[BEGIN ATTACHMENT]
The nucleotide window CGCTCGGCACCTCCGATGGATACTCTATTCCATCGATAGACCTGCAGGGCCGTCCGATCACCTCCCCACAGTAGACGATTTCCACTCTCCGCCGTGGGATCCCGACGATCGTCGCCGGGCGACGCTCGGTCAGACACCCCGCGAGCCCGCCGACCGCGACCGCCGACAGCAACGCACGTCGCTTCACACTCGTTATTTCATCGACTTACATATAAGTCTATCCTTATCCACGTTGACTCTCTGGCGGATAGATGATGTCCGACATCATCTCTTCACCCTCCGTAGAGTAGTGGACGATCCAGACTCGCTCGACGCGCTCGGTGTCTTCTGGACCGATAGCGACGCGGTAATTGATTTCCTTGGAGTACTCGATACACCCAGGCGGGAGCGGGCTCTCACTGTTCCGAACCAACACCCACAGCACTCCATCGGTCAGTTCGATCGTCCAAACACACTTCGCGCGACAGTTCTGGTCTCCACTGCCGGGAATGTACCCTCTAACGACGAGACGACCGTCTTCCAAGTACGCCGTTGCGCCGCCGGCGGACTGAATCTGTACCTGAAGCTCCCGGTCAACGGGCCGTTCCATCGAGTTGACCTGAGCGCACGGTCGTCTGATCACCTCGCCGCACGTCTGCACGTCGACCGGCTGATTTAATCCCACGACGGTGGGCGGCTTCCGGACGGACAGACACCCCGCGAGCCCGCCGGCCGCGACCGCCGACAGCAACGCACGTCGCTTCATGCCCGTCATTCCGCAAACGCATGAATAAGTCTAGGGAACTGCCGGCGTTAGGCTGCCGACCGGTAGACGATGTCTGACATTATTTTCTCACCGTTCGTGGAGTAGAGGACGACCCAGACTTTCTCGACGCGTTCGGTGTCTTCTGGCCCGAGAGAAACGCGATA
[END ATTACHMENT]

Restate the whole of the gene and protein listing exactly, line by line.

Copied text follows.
The nucleotide window CGCTCGGCACCTCCGATGGATACTCTATTCCATCGATAGACCTGCAGGGCCGTCCGATCACCTCCCCACAGTAGACGATTTCCACTCTCCGCCGTGGGATCCCGACGATCGTCGCCGGGCGACGCTCGGTCAGACACCCCGCGAGCCCGCCGACCGCGACCGCCGACAGCAACGCACGTCGCTTCACACTCGTTATTTCATCGACTTACATATAAGTCTATCCTTATCCACGTTGACTCTCTGGCGGATAGATGATGTCCGACATCATCTCTTCACCCTCCGTAGAGTAGTGGACGATCCAGACTCGCTCGACGCGCTCGGTGTCTTCTGGACCGATAGCGACGCGGTAATTGATTTCCTTGGAGTACTCGATACACCCAGGCGGGAGCGGGCTCTCACTGTTCCGAACCAACACCCACAGCACTCCATCGGTCAGTTCGATCGTCCAAACACACTTCGCGCGACAGTTCTGGTCTCCACTGCCGGGAATGTACCCTCTAACGACGAGACGACCGTCTTCCAAGTACGCCGTTGCGCCGCCGGCGGACTGAATCTGTACCTGAAGCTCCCGGTCAACGGGCCGTTCCATCGAGTTGACCTGAGCGCACGGTCGTCTGATCACCTCGCCGCACGTCTGCACGTCGACCGGCTGATTTAATCCCACGACGGTGGGCGGCTTCCGGACGGACAGACACCCCGCGAGCCCGCCGGCCGCGACCGCCGACAGCAACGCACGTCGCTTCATGCCCGTCATTCCGCAAACGCATGAATAAGTCTAGGGAACTGCCGGCGTTAGGCTGCCGACCGGTAGACGATGTCTGACATTATTTTCTCACCGTTCGTGGAGTAGAGGACGACCCAGACTTTCTCGACGCGTTCGGTGTCTTCTGGCCCGAGAGAAACGCGATA